HC Deb 08 May 1962 vol 659 cc193-4
8. Mr. R. Edwards

asked the Secretary of State for the Colonies what was the reason for the arrest and imprisonment of Ali Alswadi, Deputy General Secretary of the Aden Trades Union Congress.

10. Mrs. Hart

asked the Secretary of State for the Colonies what were the reasons for the arrest and imprisonment in Aden of Mr. Abdul Latif, the President of the British Forces Local Workers' Union.

Mr. Maudling

Both men were sentenced to three months' imprisonment for encouraging a strike in contravention of the Industrial Relations Ordinance. The charges arose out of speeches by the accused which showed that the strike of the Forces Local Employees Union on 11th April was planned in defiance of Aden law.

Mr. Edwards

Is the Secretary of State aware that the Aden T.U.C. is affiliated to the International Federation of Free Trade Unions? Is he also aware that the imprisoned leaders of the Aden trade union movement are now being described as the "Tolpuddle martyrs of Arabia"? Is not this policy the nth degree of stupidity, because it has failed everywhere in the British Commonwealth so far?

Mr. Maudling

The fact is that this Ordinance was passed by the Legislative Council which has an elected majority. In 1960 there were complaints by the International Federation, as a result of which the governing body of the I.L.O. examined the provisions of the Ordinance and found that they were not incompatible with the international labour convention on the right to organise collective bargaining.

Mrs. Hart

Does the right hon. Gentleman remember that as recently as 13th March he said in the House that he did not believe that there was industrial unrest in Aden? Is he further aware that, following the imprisonment of these two trade unionists, a forty-eight hours' strike is being called as from tomorrow by the union concerned? Does not the right hon. Gentleman regard this as a matter of the utmost gravity and would not he agree that, whatever the I.L.O. says, it cannot be satisfactory to the trade union movement in this country that strikes should be illegal in Aden? Will the right hon. Gentleman institute an immediate inquiry and order the release of these men?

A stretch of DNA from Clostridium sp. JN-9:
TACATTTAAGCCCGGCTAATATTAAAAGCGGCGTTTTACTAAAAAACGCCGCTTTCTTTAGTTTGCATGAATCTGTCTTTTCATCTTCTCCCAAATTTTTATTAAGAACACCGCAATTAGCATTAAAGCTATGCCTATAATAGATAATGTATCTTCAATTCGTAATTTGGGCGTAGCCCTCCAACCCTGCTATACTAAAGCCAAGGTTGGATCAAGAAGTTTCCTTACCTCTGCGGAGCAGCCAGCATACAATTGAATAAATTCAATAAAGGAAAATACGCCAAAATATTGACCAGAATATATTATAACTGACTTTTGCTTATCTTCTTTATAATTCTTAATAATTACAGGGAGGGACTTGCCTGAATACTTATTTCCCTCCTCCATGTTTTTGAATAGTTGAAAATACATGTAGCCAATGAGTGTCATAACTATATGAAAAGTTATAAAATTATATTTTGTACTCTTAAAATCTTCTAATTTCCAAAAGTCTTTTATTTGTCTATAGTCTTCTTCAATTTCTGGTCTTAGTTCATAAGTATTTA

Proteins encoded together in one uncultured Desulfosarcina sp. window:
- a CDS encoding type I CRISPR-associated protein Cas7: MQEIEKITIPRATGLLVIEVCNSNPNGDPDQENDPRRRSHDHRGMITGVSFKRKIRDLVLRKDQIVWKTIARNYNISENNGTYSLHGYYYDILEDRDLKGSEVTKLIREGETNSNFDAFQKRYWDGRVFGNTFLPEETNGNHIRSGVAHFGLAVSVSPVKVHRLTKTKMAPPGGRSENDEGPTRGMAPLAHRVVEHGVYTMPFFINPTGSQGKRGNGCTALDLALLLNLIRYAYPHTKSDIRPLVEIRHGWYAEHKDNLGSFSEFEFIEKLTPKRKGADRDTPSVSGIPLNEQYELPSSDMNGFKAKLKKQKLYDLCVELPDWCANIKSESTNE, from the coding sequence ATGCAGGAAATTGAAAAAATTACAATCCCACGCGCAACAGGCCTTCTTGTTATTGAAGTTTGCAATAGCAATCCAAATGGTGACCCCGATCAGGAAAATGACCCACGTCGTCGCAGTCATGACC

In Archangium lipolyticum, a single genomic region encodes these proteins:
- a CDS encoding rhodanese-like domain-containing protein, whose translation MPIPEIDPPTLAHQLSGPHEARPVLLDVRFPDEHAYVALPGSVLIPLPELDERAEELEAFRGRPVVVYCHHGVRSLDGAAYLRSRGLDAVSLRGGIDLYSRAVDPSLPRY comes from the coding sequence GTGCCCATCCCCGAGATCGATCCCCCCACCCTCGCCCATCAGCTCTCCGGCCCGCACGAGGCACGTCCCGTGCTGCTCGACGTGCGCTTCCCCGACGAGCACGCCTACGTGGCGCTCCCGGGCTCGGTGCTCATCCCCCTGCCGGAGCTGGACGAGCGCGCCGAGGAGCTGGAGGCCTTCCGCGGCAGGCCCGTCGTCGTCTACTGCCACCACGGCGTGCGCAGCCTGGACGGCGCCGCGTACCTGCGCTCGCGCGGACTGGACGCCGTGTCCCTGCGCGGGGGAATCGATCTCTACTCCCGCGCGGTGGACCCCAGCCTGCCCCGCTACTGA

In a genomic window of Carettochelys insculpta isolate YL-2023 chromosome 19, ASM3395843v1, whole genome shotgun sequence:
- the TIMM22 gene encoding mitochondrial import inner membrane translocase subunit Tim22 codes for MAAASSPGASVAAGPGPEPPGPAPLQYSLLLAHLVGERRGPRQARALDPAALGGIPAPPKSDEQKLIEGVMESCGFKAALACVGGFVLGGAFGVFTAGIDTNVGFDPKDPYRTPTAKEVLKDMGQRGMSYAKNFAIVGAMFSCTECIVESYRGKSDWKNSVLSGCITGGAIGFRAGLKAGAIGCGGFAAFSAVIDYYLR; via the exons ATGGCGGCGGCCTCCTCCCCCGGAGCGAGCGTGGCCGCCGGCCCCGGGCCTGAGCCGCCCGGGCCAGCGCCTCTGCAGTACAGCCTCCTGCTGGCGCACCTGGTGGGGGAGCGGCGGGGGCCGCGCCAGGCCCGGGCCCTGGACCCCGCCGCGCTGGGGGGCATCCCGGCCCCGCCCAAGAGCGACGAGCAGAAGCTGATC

Mr. Maudling

No, Sir. I think that the due process of law has been gone through and the Ordinance itself is satisfactory and working well. In reply to the first part of the hon. Lady's supplementary question, I cannot remember the exact words off the cuff, but I think that she was alleging much wider industrial unrest in Aden than in general existed.

Mr. Thomson

Is the right hon. Gentleman aware that his comment that the Ordinance banning strikes was working well is a very shocking one indeed in contemporary circumstances? Although the Legislative Council may have had an elected majority, is he not aware that the Act under which the Tolpuddle Martyrs were made martyrs was passed by a Government which also had an elected majority? Will the right hon. Gentleman take action to ensure that if the law forbids strikes it is changed and brought into line with modern conditions?

Mr. Maudling

I said that this Ordinance was working well. It is promoting the successful settlement of disputes by agreement, which is what we want.

Mr. Edwards

In view of the unsatisfactory nature of the reply, I beg to give notice that I shall raise the matter on the Adjournment at the earliest opportunity.

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